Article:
Texas Blizzard Impact Will Bring Total to 40,000 Lost Southwest Dairy Cattle

December 31, 2015 11:14 AM
 
Dairy_Cows_Snow

By Lucas Sjostrom

“Keep ‘em in your prayers,” asked Darren Turley, executive director of the Texas Association of Dairymen on Thursday. He was referring to the Southwest dairies suffering from Winter Storm Goliath.

Four days after what is possibly the worst storm on record for cattle in the area, operations are returning to normal. The storm rolled into the Clovis, N.M., and Lubbock, Texas, region Saturday evening and was gone by Monday morning.

But the 22” inches of snow paired with wind gusts, some reaching over 60 miles per hour, was too much for many cattle, and proved impossible for some dairies to continue operating at the time. The uncharacteristic weather was to the extreme for the High Plains region.

Turley said one area farmer recalled that he was in his 34th year of dairying there, and occasionally started milking late due to weather, but never missed one. Last weekend, that farmer missed 1.5 days of milking. Turley said many farms missed one or more milkings on Sunday, with some also missing Saturday evening or Monday morning.

At some locations, the National Guard came in to shut down roads, ensuring no milk was moved from one area to another. Turley expects a small bump in price due to a lack of milk and cheese being delivered, but losses from storm deaths, lingering health issues, and future losses – potentially big as snow melts and makes for muddy conditions – will be far greater.

Read more at www.DairyHerd.com.

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Comments

 
Spell Check

farmkid
East Central, WI
1/6/2016 09:33 AM
 

  Coonhound...in situations like this, some people will try to get to their destination no matter what. And the risk for stranded motorists is high, with no way to reach them to help. So they likely shut the roads down to prevent people from being stranded, including milk truck drivers. Plus, many dairies are far away from these towns. With high winds, the roads drift shut and there are reports of 80 mph winds and 10' and higher drifts. They are not equipped in these areas to deal with this much snow. So they likely shut the roads down to protect the people from their own decisions. Either way, milk trucks would not have been able to get to the farms. Some dairy operators report they couldn't even get anyone to their facilities to milk the cows, much less dig the cows out and get them into the milking center. Very good question though...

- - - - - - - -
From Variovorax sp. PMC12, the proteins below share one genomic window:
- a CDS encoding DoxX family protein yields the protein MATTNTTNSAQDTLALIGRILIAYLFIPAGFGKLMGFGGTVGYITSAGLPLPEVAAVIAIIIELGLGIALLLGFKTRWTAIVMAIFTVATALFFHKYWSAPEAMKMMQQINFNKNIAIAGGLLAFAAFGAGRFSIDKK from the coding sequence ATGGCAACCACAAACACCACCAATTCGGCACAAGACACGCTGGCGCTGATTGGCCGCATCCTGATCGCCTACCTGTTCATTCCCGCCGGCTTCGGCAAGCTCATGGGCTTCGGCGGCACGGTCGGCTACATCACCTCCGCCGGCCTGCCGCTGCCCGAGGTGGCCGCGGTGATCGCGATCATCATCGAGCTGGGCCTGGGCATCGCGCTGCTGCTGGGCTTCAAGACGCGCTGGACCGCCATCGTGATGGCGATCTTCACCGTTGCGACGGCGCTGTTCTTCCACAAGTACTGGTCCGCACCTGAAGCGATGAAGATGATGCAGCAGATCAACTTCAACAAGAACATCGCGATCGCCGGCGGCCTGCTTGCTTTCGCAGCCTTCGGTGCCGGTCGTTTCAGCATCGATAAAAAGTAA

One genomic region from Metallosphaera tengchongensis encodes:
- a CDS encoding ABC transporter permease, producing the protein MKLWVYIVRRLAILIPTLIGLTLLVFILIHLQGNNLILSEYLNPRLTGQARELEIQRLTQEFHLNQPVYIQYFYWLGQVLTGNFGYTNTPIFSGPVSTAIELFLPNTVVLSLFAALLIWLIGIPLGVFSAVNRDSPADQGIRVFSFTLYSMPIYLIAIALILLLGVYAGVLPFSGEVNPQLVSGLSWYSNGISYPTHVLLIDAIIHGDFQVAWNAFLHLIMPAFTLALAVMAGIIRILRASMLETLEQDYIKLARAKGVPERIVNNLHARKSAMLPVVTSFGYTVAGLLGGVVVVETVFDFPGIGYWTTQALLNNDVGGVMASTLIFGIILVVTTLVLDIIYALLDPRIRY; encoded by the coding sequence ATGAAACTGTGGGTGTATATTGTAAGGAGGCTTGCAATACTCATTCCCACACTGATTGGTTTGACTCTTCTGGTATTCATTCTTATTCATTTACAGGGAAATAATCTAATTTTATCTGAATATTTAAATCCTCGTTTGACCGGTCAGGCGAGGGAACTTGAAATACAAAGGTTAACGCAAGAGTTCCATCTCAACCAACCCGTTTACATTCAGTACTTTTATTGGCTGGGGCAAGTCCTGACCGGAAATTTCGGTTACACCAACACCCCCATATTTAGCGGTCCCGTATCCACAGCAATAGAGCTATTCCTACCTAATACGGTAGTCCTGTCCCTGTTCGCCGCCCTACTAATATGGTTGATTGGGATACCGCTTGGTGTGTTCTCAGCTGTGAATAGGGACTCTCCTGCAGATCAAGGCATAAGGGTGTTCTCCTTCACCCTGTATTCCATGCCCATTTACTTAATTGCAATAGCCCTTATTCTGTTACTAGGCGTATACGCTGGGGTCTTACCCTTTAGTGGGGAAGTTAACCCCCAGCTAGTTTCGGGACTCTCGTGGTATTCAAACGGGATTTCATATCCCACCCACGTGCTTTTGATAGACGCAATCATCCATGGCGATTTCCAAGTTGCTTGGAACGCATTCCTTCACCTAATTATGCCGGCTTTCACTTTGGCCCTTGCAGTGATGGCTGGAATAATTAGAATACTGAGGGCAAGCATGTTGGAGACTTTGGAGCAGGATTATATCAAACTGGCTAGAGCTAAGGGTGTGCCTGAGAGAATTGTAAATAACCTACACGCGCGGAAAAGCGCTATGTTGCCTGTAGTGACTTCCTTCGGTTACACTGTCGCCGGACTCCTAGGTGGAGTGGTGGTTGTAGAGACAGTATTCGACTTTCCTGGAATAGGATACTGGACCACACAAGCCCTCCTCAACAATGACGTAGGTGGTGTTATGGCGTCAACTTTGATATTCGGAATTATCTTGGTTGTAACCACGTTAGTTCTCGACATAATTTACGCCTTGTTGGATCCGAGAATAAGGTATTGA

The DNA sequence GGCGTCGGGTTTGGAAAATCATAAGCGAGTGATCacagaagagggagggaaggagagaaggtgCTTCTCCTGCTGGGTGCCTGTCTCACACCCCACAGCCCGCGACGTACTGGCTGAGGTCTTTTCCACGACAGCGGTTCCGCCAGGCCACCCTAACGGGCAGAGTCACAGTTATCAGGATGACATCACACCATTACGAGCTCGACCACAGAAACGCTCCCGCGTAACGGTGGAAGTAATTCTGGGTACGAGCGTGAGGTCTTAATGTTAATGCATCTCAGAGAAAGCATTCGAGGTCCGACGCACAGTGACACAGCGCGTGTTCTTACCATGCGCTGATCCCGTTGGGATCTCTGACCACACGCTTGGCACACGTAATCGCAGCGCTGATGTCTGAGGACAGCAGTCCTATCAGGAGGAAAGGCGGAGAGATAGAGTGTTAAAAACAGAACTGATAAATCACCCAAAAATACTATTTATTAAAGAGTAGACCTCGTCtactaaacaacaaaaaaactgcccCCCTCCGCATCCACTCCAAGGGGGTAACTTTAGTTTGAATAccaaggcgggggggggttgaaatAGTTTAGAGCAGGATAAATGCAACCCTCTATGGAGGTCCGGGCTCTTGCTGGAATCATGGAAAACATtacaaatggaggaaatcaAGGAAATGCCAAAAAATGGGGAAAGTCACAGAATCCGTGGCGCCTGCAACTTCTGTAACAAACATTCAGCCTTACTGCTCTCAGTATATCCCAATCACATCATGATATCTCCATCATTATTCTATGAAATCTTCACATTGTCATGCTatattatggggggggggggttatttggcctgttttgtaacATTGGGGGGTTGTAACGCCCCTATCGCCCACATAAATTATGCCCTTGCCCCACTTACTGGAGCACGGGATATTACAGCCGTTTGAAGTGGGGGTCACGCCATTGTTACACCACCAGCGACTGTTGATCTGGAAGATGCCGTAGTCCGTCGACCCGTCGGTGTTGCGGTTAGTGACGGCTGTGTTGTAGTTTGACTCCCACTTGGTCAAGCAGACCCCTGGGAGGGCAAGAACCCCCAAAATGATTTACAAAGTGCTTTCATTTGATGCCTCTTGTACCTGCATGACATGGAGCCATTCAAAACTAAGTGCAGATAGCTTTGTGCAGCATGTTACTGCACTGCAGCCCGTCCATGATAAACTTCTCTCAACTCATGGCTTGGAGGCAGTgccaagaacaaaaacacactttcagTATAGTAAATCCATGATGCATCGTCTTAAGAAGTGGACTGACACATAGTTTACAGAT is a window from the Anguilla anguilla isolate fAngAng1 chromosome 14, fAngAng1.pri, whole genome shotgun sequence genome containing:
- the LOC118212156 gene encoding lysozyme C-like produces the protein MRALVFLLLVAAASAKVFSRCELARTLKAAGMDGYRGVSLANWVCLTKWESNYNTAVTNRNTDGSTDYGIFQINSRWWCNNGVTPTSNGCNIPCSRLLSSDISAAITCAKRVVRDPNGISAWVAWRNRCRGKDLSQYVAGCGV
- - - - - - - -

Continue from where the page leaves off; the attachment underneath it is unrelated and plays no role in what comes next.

PAT
ne, IA
1/7/2016 09:00 AM
 

  Are there any indications on numbers of Beef Cattle Lost? It sounds like a similar situation to South Dakota a Couple years Ago

 
 
BDC
panhandle , TX
1/1/2016 07:00 PM
 

  Jim, apparently you've never been to the south here and experienced our climate. If we would have all our cattle in barns you would be screaming to let them out of the barn because of animal cruelty! If you would of had a free stall barn during the blizzard mostly likely it would of been full of snow and all cattle would of suffocated! A blizzard in Wisconsin is totally different than here (yes I know cause I lived up in our backyard ). Blizzards down here always come with high winds, and as a result huge snowdrifts. I've seen places where you could walk up on the snowdrift and end up on top of the milk parlor! And it has nothing to do with the size of the dairy, if it were 20 dairies with 100 cows or 1 with 2000 the number of animals per dairy would be smaller on the 100 cow dairies but percentage wise a lot higher because the large dairies have enough hired hands to keep loaders and tractors running 24/7 tring to keep up with the snow.

 
 

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